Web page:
In order for a Will, also known as a Will & Testament, to be valid in the state of Georgia the testator must be fourteen (14) years or older and competent to create a Will, the Will must be in writing, signed by the testator, and signed by two witnesses.
Let us break down these five requirements further… shall we?
(1) The testator must be fourteen years or older.
The first requirement is pretty straight forward – the testator, aka the person creating the Will, needs to be at least 14 years or older (O.C.G.A. § 53-4-10). For many states, the legal age limit is 18, but Georgia allows individuals to create a valid Will at the age of 14.
(2)The testator must be competent to create a Will.
In Georgia, the testator must have something called “testamentary capacity,” which is a fancy legal term meaning the testator is able to rationally decide as to the disposition of his or her property (O.C.G.A. § 53-4-11) and the testator must be freely and voluntarily making those decisions (O.C.G.A. § 53-4-12).
The testator must have the mental ability to fully realize the consequences of what he or she is doing when making the Will and must understand the decisions that are being made. If the testator’s mental capacity is at question at the time of creating and signing the Will, then this may be grounds to contest the Will.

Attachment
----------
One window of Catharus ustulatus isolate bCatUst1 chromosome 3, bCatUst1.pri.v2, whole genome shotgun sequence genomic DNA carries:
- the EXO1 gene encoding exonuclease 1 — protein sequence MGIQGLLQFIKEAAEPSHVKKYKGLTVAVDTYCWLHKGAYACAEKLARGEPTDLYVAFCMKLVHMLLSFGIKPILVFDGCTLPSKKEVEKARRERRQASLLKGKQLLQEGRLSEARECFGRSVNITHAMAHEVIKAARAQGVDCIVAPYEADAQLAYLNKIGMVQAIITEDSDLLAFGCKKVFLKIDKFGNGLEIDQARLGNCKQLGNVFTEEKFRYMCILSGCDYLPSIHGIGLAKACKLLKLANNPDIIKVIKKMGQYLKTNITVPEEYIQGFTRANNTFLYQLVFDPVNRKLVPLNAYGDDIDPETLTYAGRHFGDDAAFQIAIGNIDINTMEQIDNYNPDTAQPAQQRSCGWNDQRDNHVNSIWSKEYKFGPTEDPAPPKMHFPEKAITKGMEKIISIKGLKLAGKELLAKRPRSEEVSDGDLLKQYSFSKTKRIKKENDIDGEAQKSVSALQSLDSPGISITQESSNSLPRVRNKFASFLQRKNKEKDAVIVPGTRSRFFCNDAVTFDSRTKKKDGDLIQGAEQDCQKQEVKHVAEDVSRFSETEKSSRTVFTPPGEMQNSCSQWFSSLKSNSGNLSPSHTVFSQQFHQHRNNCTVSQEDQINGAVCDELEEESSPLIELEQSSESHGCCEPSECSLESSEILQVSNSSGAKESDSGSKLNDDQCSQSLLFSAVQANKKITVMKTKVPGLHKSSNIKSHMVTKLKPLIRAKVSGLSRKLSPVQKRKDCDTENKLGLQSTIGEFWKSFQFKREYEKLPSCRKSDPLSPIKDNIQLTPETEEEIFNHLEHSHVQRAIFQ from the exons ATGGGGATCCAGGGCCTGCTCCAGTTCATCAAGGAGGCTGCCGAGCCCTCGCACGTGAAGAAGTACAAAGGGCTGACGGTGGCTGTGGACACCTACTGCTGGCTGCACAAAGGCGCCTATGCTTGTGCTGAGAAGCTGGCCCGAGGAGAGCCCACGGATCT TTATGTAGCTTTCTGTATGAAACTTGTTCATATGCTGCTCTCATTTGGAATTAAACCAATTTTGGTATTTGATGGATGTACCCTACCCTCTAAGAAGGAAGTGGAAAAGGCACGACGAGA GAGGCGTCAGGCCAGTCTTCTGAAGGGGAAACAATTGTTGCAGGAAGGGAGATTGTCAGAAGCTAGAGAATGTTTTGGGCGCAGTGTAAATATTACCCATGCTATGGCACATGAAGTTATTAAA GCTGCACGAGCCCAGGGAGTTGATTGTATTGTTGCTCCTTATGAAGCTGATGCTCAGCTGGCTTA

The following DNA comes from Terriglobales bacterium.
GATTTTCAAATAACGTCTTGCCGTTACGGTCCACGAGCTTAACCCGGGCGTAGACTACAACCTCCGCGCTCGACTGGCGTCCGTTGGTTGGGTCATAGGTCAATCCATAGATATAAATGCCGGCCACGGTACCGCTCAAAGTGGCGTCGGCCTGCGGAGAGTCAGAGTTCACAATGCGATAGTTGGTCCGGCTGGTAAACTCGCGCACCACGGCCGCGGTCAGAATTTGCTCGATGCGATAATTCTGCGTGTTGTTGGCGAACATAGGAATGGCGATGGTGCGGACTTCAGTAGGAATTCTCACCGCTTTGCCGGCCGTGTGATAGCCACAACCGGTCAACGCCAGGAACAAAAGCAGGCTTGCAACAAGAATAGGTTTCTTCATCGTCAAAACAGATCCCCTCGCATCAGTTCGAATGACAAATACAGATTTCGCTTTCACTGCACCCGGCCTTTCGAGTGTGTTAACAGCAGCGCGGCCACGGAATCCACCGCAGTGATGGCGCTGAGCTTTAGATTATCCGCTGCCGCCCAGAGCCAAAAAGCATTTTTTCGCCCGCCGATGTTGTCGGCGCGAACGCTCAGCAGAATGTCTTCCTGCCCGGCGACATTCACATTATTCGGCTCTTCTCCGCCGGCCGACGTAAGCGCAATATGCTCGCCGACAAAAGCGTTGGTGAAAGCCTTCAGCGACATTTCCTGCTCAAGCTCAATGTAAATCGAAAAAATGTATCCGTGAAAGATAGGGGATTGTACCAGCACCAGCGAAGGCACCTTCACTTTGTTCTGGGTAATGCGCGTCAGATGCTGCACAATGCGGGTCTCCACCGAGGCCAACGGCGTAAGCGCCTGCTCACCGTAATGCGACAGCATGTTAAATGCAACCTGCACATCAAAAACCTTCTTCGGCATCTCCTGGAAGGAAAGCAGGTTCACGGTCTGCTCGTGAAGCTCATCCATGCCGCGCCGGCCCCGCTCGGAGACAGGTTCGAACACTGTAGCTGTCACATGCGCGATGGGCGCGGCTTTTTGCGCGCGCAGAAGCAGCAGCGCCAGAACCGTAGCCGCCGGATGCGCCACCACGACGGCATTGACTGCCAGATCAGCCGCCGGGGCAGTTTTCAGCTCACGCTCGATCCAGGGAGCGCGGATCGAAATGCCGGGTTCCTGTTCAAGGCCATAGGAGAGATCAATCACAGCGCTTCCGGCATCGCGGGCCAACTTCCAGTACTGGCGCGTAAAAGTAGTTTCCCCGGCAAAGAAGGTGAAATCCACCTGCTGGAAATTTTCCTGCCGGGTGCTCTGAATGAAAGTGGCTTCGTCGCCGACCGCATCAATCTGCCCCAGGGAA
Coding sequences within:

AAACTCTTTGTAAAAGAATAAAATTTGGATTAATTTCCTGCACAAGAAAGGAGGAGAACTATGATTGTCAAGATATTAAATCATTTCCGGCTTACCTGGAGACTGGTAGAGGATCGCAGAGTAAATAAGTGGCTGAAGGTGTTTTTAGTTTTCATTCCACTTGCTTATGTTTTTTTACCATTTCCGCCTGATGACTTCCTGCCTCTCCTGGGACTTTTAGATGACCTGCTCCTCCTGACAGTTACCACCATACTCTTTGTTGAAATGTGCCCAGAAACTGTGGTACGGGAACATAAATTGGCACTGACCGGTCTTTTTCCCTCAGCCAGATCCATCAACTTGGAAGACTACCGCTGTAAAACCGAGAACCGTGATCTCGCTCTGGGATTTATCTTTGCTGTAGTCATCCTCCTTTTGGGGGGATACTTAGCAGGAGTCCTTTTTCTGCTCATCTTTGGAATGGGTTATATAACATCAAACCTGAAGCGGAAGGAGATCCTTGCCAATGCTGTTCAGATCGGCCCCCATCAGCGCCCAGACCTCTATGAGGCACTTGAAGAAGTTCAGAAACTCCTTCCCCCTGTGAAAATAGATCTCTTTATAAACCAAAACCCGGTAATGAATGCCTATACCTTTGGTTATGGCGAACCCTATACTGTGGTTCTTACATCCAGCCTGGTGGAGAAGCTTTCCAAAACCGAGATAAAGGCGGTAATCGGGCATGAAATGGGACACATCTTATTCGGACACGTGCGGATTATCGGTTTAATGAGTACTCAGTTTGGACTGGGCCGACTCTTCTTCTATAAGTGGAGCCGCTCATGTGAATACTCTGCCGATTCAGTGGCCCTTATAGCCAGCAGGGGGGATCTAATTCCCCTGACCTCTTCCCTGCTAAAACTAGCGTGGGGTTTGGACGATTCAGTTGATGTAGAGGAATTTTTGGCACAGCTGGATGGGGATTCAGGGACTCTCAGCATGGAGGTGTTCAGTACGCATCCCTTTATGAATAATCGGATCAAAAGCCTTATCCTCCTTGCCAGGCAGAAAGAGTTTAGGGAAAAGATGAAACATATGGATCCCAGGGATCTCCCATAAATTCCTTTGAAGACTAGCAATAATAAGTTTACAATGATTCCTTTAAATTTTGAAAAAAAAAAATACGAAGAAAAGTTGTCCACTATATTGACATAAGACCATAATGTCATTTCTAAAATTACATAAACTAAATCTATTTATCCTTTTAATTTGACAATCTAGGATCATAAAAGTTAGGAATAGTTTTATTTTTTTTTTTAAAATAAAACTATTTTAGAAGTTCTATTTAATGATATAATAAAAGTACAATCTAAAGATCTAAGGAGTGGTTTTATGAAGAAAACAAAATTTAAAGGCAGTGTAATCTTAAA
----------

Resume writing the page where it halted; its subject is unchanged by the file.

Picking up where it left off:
The testator must execute his or her Will freely and voluntarily. He or she may not be influenced or under any type of duress by outside parties in creating the Will (O.C.G.A. § 53-4-12).
(3) The Will must be in writing.
The Will must be in writing – either typed or handwritten is sufficient, however I would suggest the Will to be typed if possible to make it more legible. Oral wills, or wills recorded by audio or video, are not valid in Georgia.
(4) The testator must sign the Will.
Georgia law requires the testator to sign his or her Will in order for it to be valid (O.C.G.A. § 53-4-20). The signature should appear at the end of the document with his or her name, by official mark or sign that is meant to authenticate the document. If a person is physically unable to sign the Will, then another individual may sign on behalf of the testator in the testator’s presence and at the express direction of the testator.
(5)The Will must be signed by two witnesses.
This last requirement is where people tend to make the most common mistakes. The Will & Testament must be signed by two competent witnesses who have personally witnessed the testator signing the document for it to be valid. The witnesses should be disinterested parties, meaning he or she is not a beneficiary of the Will and does not receive any portion of the estate or property.
WHAT HAPPENS IF THE WILL IS DETERMINED TO BE INVALID?
One of the most common disputes that arise when contesting a Will is that the Will is not valid. Wills can be shown to be invalid for several reasons such as improper witnessing, missing pages, the testator lacked testamentary capacity at the time of executing the will, or hand-written changes to will (any changes must be properly witnessed in the same way). If the court deems the Will to be invalid, then the testator’s property will be distributed according to the Georgia laws of intestate succession.
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